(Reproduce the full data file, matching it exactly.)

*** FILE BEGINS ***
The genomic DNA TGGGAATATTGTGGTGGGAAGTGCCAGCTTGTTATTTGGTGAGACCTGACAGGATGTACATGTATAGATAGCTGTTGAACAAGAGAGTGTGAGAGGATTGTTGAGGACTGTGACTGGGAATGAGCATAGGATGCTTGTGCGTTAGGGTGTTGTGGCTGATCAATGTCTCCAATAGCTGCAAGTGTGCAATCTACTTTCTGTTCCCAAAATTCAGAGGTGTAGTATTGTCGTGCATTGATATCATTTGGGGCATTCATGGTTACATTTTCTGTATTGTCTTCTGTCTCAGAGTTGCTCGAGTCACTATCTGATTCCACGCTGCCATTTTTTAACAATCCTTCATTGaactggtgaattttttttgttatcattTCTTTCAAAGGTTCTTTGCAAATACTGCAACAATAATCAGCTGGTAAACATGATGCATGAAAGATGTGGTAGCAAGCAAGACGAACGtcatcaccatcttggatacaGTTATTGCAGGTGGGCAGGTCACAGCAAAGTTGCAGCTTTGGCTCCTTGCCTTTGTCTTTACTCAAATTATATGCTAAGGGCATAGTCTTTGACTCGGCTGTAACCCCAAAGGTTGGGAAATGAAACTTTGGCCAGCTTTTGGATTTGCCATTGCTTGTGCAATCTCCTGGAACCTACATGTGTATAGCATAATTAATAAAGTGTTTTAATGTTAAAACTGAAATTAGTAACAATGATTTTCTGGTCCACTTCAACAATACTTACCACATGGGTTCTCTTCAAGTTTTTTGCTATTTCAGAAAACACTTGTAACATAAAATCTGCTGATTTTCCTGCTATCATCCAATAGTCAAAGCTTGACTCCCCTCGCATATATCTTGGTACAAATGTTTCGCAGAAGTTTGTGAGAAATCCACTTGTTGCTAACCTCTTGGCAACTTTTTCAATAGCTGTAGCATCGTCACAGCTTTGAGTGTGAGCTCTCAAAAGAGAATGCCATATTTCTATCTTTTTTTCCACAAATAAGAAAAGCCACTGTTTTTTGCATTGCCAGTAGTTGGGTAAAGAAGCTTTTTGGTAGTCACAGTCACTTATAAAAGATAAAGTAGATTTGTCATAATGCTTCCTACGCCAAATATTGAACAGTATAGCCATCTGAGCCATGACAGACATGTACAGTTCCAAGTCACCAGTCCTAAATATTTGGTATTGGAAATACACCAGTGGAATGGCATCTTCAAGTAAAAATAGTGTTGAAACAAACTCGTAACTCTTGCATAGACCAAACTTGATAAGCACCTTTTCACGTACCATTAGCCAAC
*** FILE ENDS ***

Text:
The genomic DNA TGGGAATATTGTGGTGGGAAGTGCCAGCTTGTTATTTGGTGAGACCTGACAGGATGTACATGTATAGATAGCTGTTGAACAAGAGAGTGTGAGAGGATTGTTGAGGACTGTGACTGGGAATGAGCATAGGATGCTTGTGCGTTAGGGTGTTGTGGCTGATCAATGTCTCCAATAGCTGCAAGTGTGCAATCTACTTTCTGTTCCCAAAATTCAGAGGTGTAGTATTGTCGTGCATTGATATCATTTGGGGCATTCATGGTTACATTTTCTGTATTGTCTTCTGTCTCAGAGTTGCTCGAGTCACTATCTGATTCCACGCTGCCATTTTTTAACAATCCTTCATTGaactggtgaattttttttgttatcattTCTTTCAAAGGTTCTTTGCAAATACTGCAACAATAATCAGCTGGTAAACATGATGCATGAAAGATGTGGTAGCAAGCAAGACGAACGtcatcaccatcttggatacaGTTATTGCAGGTGGGCAGGTCACAGCAAAGTTGCAGCTTTGGCTCCTTGCCTTTGTCTTTACTCAAATTATATGCTAAGGGCATAGTCTTTGACTCGGCTGTAACCCCAAAGGTTGGGAAATGAAACTTTGGCCAGCTTTTGGATTTGCCATTGCTTGTGCAATCTCCTGGAACCTACATGTGTATAGCATAATTAATAAAGTGTTTTAATGTTAAAACTGAAATTAGTAACAATGATTTTCTGGTCCACTTCAACAATACTTACCACATGGGTTCTCTTCAAGTTTTTTGCTATTTCAGAAAACACTTGTAACATAAAATCTGCTGATTTTCCTGCTATCATCCAATAGTCAAAGCTTGACTCCCCTCGCATATATCTTGGTACAAATGTTTCGCAGAAGTTTGTGAGAAATCCACTTGTTGCTAACCTCTTGGCAACTTTTTCAATAGCTGTAGCATCGTCACAGCTTTGAGTGTGAGCTCTCAAAAGAGAATGCCATATTTCTATCTTTTTTTCCACAAATAAGAAAAGCCACTGTTTTTTGCATTGCCAGTAGTTGGGTAAAGAAGCTTTTTGGTAGTCACAGTCACTTATAAAAGATAAAGTAGATTTGTCATAATGCTTCCTACGCCAAATATTGAACAGTATAGCCATCTGAGCCATGACAGACATGTACAGTTCCAAGTCACCAGTCCTAAATATTTGGTATTGGAAATACACCAGTGGAATGGCATCTTCAAGTAAAAATAGTGTTGAAACAAACTCGTAACTCTTGCATAGACCAAACTTGATAAGCACCTTTTCACGTACCATTAGCCAAC